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December 11, 2019

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Shanghai team discovers way to send many holographs in one file

Imagine a scenario like this: You and your friend receive the same encrypted holographic file. Using different “light keys” to decode the file, you see Michael Jackson singing and doing the moonwalk while your friend sees Elvis Presley’s rock and roll.

Holographic technology developed by a research team at the University of Shanghai for Science and Technology led by professor Min Gu, a foreign member of the Chinese Academy of Engineering, can make that a reality.

Traditionally, one hologram contains only one picture, but the new technology make it possible to record more pictures without expanding the memory, greatly increasing the storage capacity.

Fang Xinyuan, a member of Gu’s team, said it had employed twist light beams with orbital angular momentum as an information carrier.

“Light beams with different orbital angular momentum twist in diverse manners as they travel in space. Twist light in different propagation paths can carry multiple information in holography. The message can be only interpreted by the specially designed twist light key.”

Therefore, Fang said, using different twist light beams with different orbital angular momentum, they can transmit or store different encrypted holographic information in the same space. And using the light that encrypted the information, they can unlock the information.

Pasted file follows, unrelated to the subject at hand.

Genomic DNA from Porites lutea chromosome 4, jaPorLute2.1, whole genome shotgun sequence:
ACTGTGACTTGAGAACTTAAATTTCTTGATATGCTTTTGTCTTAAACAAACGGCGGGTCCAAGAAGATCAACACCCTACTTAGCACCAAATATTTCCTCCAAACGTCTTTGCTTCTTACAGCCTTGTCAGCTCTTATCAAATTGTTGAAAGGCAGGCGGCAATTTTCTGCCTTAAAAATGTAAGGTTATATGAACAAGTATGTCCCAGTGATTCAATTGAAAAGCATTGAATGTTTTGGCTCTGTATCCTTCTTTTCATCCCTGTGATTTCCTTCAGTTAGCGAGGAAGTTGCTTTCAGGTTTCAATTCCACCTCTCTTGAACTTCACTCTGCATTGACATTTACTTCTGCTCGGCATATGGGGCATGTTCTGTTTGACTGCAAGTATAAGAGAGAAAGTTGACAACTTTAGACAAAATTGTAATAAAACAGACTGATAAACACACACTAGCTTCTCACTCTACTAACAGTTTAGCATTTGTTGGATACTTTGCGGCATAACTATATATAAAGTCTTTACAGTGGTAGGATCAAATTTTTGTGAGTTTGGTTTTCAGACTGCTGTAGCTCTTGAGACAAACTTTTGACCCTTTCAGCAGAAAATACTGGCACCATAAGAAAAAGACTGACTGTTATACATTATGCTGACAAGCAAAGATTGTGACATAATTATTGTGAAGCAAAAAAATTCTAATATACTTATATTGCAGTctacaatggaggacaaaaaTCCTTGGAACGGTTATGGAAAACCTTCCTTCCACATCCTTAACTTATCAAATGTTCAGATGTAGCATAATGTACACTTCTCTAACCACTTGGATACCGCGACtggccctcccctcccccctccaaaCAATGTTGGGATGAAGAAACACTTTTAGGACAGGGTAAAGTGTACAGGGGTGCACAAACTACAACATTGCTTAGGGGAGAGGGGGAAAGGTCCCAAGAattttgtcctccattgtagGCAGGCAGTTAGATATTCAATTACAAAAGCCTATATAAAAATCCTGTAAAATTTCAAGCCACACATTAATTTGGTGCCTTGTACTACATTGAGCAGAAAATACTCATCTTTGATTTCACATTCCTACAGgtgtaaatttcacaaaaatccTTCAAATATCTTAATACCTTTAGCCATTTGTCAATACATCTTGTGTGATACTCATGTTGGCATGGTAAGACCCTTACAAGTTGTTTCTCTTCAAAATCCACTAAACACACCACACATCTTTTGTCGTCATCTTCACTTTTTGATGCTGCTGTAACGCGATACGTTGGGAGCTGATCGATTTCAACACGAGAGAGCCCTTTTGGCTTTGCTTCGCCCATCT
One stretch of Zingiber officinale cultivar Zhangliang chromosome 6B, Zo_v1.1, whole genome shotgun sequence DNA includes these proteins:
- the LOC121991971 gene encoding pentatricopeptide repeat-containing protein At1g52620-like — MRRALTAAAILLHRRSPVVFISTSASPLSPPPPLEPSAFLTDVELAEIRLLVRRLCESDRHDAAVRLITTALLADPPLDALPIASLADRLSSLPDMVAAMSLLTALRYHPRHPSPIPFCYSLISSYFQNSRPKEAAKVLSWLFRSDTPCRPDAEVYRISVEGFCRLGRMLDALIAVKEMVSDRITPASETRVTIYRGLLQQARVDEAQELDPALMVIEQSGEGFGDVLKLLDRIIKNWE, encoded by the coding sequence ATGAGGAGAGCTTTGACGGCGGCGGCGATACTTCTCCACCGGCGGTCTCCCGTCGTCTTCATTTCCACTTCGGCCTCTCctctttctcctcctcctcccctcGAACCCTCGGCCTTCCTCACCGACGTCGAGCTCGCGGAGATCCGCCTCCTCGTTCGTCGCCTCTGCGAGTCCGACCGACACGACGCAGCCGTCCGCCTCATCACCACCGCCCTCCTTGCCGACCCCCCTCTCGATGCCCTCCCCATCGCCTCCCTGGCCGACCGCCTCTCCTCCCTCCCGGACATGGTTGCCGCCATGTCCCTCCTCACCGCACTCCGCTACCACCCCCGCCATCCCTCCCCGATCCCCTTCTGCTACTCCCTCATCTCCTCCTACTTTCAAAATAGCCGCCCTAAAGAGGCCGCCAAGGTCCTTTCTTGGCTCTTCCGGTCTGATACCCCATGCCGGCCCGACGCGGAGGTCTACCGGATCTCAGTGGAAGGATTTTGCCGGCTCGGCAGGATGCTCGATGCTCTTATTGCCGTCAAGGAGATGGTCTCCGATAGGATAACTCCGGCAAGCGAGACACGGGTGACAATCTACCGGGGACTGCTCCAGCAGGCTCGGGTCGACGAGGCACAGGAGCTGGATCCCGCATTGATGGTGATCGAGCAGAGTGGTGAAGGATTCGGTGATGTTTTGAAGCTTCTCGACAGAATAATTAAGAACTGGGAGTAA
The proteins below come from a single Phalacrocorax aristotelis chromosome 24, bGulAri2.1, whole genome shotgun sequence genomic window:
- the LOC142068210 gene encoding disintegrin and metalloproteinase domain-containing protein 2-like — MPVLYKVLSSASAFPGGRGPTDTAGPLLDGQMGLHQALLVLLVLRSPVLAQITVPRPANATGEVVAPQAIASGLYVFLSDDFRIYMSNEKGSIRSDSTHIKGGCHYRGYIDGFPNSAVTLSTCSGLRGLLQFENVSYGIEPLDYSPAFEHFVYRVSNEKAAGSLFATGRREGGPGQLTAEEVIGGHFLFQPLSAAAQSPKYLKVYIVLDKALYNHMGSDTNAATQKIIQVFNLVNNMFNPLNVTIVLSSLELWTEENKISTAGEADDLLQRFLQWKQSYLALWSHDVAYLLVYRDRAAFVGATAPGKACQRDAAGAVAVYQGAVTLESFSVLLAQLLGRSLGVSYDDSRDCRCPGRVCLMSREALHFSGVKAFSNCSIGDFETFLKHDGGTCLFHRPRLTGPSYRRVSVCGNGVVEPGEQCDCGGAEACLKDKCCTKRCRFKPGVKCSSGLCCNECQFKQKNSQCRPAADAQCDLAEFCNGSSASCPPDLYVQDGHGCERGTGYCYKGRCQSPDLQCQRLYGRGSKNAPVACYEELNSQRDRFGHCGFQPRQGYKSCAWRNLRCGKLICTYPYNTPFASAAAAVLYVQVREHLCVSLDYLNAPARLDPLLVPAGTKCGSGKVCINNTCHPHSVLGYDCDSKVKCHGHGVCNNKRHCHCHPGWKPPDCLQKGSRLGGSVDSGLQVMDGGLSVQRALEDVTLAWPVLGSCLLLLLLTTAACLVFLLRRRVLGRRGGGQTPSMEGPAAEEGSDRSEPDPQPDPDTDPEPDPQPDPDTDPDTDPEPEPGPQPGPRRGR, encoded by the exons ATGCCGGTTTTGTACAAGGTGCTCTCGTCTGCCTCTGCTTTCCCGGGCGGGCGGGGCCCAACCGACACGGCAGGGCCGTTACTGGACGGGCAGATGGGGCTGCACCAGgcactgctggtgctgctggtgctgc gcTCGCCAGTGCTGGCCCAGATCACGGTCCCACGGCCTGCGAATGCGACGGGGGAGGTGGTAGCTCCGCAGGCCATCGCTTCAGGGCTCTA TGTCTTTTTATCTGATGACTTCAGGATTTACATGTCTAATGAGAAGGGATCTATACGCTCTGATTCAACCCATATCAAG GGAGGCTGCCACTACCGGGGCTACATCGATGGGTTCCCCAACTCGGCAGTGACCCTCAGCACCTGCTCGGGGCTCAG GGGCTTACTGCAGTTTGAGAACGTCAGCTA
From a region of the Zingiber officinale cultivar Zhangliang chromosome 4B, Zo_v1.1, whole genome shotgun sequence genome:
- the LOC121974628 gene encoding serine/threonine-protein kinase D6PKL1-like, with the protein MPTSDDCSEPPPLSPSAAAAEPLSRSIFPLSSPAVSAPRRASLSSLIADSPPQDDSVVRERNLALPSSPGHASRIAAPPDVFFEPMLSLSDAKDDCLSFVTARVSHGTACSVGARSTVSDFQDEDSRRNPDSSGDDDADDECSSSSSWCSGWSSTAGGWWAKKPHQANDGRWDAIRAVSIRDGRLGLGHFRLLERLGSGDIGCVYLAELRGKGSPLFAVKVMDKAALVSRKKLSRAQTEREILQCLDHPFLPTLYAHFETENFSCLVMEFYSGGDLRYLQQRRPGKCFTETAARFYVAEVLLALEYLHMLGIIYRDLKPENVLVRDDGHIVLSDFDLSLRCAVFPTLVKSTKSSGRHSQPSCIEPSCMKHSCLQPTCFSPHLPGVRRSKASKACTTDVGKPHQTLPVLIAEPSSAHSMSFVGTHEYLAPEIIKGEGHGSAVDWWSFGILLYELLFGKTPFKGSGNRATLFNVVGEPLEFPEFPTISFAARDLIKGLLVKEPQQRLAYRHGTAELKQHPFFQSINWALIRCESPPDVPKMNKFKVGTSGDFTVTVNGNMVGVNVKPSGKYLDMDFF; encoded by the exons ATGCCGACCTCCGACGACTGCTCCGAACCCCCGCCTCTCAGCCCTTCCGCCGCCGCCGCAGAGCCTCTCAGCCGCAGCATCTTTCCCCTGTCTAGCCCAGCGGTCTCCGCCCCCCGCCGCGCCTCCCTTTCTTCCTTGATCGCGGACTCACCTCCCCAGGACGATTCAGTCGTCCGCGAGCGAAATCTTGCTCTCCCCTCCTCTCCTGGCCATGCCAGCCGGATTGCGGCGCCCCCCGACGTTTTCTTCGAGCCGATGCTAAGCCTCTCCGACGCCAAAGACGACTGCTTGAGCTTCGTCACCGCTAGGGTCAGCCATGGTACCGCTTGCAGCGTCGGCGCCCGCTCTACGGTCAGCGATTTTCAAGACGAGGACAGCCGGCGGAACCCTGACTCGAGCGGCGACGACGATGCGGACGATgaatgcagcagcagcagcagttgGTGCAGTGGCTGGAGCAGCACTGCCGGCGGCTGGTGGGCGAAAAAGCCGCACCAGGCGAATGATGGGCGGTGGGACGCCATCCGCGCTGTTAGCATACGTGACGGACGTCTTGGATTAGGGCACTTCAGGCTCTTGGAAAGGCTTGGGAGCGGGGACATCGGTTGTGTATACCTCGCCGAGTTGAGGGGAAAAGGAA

Fang said the team has designed 100 kinds of twist light beams, which means they can transmit or save information in 100 dimensions in the same space, increasing the optical transmission channel capability or memory 100 times.

“With traditional holographic techniques, it’s very difficult for individuals to get a holographic display like the scenario we mentioned, which is the trend for technology development. The new breakthrough will make it possible as it has paved the way for the first ultra-broadband holographic technique in the world,” said Gu.

“This high-capacity holographic technology will cope with the imperious demand on the information-processing ability by the coming era and also improve the security in daily data transmission.”

Gu said orbital angular momentum holography has great potential in many fields, such as artificial intelligence, 3D display, digital holographic microscopy, data storage and artificial neural networks.

The team’s research results were published in Nature Photonics yesterday.


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